"An Episode of Cathedral History" has its frisson, but it's a fairly stock story of what happens when you go about disturbing very old things. Just. Don't. Three stars.

Among James' "weirder" stories, "The Story of a Disappearance and an Appearance" features one of my favorite horror tropes: a Punch and Judy show. The dream sequence in the story is particularly horrific, even by Jamesian standards, and weird in the extreme. The rest of the story is a bit predictable, but unique. Four stars and "that's the way we do it"!

Just as "The Two Doctors" starts to get interesting, the story ends. A bit too much preamble here. A decent enough story, but definitely a lower-tier story for James. Three stars.

Here, James actually apologizes to the reader that "The Haunted Dolls' House" might be construed as nothing but a variation on "The Mezzotint". With all due respect: apology rejected! I found this story every bit as compelling, if not as interesting. Five stars for another story that Rod Serling surely read before he set out to create The Twilight Zone.

Somehow, I will morph, mold, and beat "The Uncommon Prayer-Book" into my next horror RPG scenario. Something about ghosts and old books that just go hand in hand. Anyway, a good story, much to my tastes, that could have easily been a novella, rather than a short story. Hmm. That gives me an idea . . . Four stars.

"A Neighbour's Landmark" is a nice piece of pastoral folk horror that could be made into a compelling movie. I picture it as a really artsy piece, probably filmed in the Cotswolds. It would be a short movie, but the revelations about the screams heard on the hill, the historical context, etc. could provide for some good drama. Five stars.

Machen must have read James. "A View from a Hill" seems like a parallel story to Machen's "Hill of Dreams". I find it hard to believe that the similarities are coincidental. The story is possibly one of the earliest "weird tales" I've read. A ghost story, yes, but running thick with weirdness. I thoroughly enjoyed this piece and will likely return to it again and again. Five stars viewed from a hill on a clear night!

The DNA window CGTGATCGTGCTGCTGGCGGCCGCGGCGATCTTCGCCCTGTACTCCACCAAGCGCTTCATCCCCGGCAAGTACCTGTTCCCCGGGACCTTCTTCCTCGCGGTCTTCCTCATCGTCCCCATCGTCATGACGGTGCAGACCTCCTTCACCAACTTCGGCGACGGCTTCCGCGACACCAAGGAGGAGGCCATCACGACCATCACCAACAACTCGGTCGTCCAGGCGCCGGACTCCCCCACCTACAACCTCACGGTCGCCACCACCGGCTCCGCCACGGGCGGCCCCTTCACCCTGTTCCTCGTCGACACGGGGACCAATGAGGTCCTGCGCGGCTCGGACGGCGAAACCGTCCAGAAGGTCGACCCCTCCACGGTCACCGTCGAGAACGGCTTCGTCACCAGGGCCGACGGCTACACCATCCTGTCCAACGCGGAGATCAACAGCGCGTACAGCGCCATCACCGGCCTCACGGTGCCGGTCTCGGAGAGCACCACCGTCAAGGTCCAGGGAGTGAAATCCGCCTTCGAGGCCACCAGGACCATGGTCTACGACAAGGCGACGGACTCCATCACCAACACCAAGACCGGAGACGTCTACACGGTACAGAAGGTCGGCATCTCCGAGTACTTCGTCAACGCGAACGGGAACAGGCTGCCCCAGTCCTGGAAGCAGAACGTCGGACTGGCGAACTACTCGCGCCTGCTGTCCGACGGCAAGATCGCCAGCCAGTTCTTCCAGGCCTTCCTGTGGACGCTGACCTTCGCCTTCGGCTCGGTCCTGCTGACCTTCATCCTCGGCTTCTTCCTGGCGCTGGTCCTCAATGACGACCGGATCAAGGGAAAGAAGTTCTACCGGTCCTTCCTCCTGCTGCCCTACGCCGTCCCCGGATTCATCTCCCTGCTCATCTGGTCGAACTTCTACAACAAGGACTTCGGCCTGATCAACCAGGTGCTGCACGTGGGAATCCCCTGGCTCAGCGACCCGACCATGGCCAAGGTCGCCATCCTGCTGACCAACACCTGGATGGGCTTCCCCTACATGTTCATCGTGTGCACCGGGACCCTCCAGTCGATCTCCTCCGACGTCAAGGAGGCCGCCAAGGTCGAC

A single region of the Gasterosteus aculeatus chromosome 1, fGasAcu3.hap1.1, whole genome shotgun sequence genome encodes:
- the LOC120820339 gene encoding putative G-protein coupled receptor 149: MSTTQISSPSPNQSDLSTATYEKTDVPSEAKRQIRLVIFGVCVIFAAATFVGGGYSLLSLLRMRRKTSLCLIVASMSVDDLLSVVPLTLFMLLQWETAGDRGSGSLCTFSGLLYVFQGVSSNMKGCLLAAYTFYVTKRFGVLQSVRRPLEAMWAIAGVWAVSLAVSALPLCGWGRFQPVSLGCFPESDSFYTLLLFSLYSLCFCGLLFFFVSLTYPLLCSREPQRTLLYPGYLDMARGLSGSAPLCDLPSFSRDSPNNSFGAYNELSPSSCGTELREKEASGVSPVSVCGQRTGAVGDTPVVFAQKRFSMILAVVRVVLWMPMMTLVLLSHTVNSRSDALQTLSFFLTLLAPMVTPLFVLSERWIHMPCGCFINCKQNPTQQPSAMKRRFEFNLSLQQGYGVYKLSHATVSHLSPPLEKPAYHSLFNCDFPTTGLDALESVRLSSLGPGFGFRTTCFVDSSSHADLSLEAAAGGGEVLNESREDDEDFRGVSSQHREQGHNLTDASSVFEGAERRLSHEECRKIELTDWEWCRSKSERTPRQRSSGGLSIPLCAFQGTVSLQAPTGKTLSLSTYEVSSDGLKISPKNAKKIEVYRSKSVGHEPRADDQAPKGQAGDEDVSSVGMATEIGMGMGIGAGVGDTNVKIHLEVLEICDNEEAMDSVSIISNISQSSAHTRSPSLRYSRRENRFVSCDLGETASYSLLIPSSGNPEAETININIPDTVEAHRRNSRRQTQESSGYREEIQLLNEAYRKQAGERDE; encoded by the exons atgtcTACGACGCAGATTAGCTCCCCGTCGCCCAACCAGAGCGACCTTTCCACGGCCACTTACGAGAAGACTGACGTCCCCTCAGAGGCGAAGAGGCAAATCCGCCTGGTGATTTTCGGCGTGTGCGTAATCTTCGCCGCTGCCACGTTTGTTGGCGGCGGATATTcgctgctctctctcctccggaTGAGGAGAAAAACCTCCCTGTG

"A Warning to the Curious" is aptly titled. Some things, tempting as they are, are better left buried. Sacrilege carries consequence, and nothing can save those whose curiosity tumbles one into blasphemous transgressions. The dead care not for your motives, only your actions, and forgiveness is not on their agenda. Four stars.

It's difficult to pinpoint what I like so much about "An Evening's Entertainment". Even the framing story of the grandmother telling her grandchildren a ghost story is pleasurable, in a strange way. The strange companions and their hidden lives, the lord of flies, spooked horses, a frightened community . . . it all works together so well! Five stars to what should be a rather ordinary ghost story. Emblematic.

"There Was a Man Dwelt by a Churchyard" feels like a story that James wrote as a writing exercise, just something to keep in practice. You'd call it "phoning it in" if your favorite band performed at this level at a live concert. Still good, but only three stars worth of good.

"Rats" has little to do with its title, except by implication. This is a good thing, as the story is stronger than anything rodents might have generated. It's a genuinely scary story mainly because it is so forthright. The scariest moments happen in bright daylight, and the mystery is fully revealed by the owners of the inn. I thought this openness added a dimension that many ghost stories are missing. Demystifying the mystery, in this case, proved the most horrifying thing of all. Five bright stars

James seems to echo A.A. Milne's whimsical animal tales in "After Dark in the Playing Fields," but with a more sinister shadow. Most readers will ask "but is it a ghost story?" To which the answer is "yes," if you'll recall that the fair folk and ghosts were often conflated in that era (c.f. Machen's "The White People" for similar blurring of those lines). A darkly humorous tale by James. Five stars.

"Wailing Well" is a predictable story of a rebellious individual going exactly where he ought not and suffering the consequences. Predictable, but creepy, nonetheless. Another ghost story in the bright heat of day. Oh, and there are a troop of boy scouts. Well, minus one member. Three stars.

“Stories I have tried to write” is not a story at all. It’s a cataloging of ideas that James had that he just couldn’t quite make work. At least two of them are complete stories, but he couldn’t quite get the details to work to his satisfaction. An interesting window into his creative process and some of the things we was trying to do (and usually succeeded at doing) in his writing. Frankly, it’s quite encouraging to me, as a writer, to know that he walked down dead ends, as well, and probably wasted a deal of time on them. I feel your pain, Montague.